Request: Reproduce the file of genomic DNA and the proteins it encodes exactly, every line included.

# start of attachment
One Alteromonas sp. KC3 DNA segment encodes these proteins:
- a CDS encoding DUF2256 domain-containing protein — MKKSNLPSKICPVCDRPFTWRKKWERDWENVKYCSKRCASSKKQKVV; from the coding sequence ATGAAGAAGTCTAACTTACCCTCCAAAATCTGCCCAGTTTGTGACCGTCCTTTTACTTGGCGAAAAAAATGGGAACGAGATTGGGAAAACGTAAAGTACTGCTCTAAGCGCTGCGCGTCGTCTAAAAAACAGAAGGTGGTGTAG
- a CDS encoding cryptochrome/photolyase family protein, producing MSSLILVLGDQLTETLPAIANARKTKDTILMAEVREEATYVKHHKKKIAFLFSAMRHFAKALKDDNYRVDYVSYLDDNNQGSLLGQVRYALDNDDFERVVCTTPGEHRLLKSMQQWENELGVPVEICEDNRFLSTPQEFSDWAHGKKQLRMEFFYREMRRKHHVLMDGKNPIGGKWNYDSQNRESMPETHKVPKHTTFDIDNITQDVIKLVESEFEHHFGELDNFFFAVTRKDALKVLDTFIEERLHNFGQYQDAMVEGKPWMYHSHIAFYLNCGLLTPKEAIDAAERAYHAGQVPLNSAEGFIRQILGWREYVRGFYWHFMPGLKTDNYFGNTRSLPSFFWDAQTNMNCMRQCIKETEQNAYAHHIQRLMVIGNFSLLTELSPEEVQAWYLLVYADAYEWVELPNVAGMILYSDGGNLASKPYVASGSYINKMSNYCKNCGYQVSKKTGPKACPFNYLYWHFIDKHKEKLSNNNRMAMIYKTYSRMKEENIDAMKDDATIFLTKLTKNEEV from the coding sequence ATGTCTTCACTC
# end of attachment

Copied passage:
One Alteromonas sp. KC3 DNA segment encodes these proteins:
- a CDS encoding DUF2256 domain-containing protein — MKKSNLPSKICPVCDRPFTWRKKWERDWENVKYCSKRCASSKKQKVV; from the coding sequence ATGAAGAAGTCTAACTTACCCTCCAAAATCTGCCCAGTTTGTGACCGTCCTTTTACTTGGCGAAAAAAATGGGAACGAGATTGGGAAAACGTAAAGTACTGCTCTAAGCGCTGCGCGTCGTCTAAAAAACAGAAGGTGGTGTAG
- a CDS encoding cryptochrome/photolyase family protein, producing MSSLILVLGDQLTETLPAIANARKTKDTILMAEVREEATYVKHHKKKIAFLFSAMRHFAKALKDDNYRVDYVSYLDDNNQGSLLGQVRYALDNDDFERVVCTTPGEHRLLKSMQQWENELGVPVEICEDNRFLSTPQEFSDWAHGKKQLRMEFFYREMRRKHHVLMDGKNPIGGKWNYDSQNRESMPETHKVPKHTTFDIDNITQDVIKLVESEFEHHFGELDNFFFAVTRKDALKVLDTFIEERLHNFGQYQDAMVEGKPWMYHSHIAFYLNCGLLTPKEAIDAAERAYHAGQVPLNSAEGFIRQILGWREYVRGFYWHFMPGLKTDNYFGNTRSLPSFFWDAQTNMNCMRQCIKETEQNAYAHHIQRLMVIGNFSLLTELSPEEVQAWYLLVYADAYEWVELPNVAGMILYSDGGNLASKPYVASGSYINKMSNYCKNCGYQVSKKTGPKACPFNYLYWHFIDKHKEKLSNNNRMAMIYKTYSRMKEENIDAMKDDATIFLTKLTKNEEV from the coding sequence ATGTCTTCACTC